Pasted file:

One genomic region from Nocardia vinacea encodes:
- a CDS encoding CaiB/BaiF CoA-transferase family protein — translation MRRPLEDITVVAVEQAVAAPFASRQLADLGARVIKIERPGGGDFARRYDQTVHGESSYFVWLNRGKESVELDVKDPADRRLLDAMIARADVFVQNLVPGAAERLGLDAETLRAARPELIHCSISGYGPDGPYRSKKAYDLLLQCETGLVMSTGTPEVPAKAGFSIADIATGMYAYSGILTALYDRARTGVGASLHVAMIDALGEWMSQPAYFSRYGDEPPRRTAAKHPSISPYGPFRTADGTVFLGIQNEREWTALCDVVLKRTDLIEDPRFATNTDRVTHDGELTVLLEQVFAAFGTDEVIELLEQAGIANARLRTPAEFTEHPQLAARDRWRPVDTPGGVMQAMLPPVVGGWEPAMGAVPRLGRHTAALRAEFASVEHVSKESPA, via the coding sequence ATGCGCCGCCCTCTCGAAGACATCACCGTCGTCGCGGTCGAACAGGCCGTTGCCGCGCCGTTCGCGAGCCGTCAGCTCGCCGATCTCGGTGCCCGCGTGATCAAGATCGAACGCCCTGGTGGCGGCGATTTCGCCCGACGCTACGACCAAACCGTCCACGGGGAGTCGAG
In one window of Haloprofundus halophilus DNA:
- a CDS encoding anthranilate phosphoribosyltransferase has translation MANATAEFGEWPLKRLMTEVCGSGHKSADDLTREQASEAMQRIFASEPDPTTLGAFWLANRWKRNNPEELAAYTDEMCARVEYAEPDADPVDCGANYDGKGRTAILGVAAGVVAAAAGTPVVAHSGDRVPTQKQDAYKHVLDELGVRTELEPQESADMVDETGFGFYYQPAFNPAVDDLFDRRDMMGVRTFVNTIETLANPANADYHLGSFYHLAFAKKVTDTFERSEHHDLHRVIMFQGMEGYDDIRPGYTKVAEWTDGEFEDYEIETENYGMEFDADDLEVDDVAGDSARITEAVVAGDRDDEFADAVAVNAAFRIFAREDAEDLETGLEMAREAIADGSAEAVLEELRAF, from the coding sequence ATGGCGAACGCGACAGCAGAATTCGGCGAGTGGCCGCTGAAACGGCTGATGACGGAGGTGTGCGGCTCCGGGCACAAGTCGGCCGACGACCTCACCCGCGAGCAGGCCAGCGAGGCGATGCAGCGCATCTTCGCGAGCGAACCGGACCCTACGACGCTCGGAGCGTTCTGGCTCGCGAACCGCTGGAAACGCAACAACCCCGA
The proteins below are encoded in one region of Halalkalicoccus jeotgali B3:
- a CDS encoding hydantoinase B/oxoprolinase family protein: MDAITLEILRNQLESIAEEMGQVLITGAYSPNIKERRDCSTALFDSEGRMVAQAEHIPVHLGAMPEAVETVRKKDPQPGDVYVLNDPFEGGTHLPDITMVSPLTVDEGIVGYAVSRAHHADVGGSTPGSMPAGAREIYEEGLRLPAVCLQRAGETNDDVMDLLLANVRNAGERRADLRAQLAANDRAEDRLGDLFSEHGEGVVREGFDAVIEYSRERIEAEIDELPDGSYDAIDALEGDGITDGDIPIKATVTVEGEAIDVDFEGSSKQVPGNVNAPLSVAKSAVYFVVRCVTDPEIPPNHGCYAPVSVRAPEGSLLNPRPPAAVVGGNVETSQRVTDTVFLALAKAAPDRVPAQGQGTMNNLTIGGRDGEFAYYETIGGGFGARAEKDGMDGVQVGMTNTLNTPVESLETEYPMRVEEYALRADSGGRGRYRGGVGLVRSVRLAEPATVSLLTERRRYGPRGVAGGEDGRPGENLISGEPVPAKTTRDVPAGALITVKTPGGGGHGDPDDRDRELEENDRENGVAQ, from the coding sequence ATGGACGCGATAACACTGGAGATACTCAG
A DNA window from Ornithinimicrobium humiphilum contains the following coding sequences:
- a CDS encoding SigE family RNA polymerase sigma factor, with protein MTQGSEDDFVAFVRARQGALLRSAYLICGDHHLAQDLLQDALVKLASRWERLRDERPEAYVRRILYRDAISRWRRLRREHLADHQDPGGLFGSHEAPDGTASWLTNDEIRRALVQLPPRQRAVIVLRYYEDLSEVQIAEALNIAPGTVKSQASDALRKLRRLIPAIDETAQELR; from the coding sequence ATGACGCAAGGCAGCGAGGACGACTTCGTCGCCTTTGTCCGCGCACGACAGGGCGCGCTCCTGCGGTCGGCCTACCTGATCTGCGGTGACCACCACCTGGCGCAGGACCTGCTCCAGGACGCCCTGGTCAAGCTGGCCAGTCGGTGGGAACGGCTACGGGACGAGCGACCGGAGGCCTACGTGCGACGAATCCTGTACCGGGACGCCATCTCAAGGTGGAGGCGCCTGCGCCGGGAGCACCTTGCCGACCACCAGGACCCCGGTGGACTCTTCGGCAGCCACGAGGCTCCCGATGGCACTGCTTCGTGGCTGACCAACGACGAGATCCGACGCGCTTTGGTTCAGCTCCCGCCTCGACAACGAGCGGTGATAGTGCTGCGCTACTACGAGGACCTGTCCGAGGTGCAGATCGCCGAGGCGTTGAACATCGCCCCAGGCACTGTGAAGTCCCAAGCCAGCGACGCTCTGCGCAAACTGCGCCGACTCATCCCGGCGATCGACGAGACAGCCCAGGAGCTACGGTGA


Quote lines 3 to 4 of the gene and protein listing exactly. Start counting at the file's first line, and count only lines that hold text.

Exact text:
In one window of Haloprofundus halophilus DNA:
- a CDS encoding anthranilate phosphoribosyltransferase has translation MANATAEFGEWPLKRLMTEVCGSGHKSADDLTREQASEAMQRIFASEPDPTTLGAFWLANRWKRNNPEELAAYTDEMCARVEYAEPDADPVDCGANYDGKGRTAILGVAAGVVAAAAGTPVVAHSGDRVPTQKQDAYKHVLDELGVRTELEPQESADMVDETGFGFYYQPAFNPAVDDLFDRRDMMGVRTFVNTIETLANPANADYHLGSFYHLAFAKKVTDTFERSEHHDLHRVIMFQGMEGYDDIRPGYTKVAEWTDGEFEDYEIETENYGMEFDADDLEVDDVAGDSARITEAVVAGDRDDEFADAVAVNAAFRIFAREDAEDLETGLEMAREAIADGSAEAVLEELRAF, from the coding sequence ATGGCGAACGCGACAGCAGAATTCGGCGAGTGGCCGCTGAAACGGCTGATGACGGAGGTGTGCGGCTCCGGGCACAAGTCGGCCGACGACCTCACCCGCGAGCAGGCCAGCGAGGCGATGCAGCGCATCTTCGCGAGCGAACCGGACCCTACGACGCTCGGAGCGTTCTGGCTCGCGAACCGCTGGAAACGCAACAACCCCGA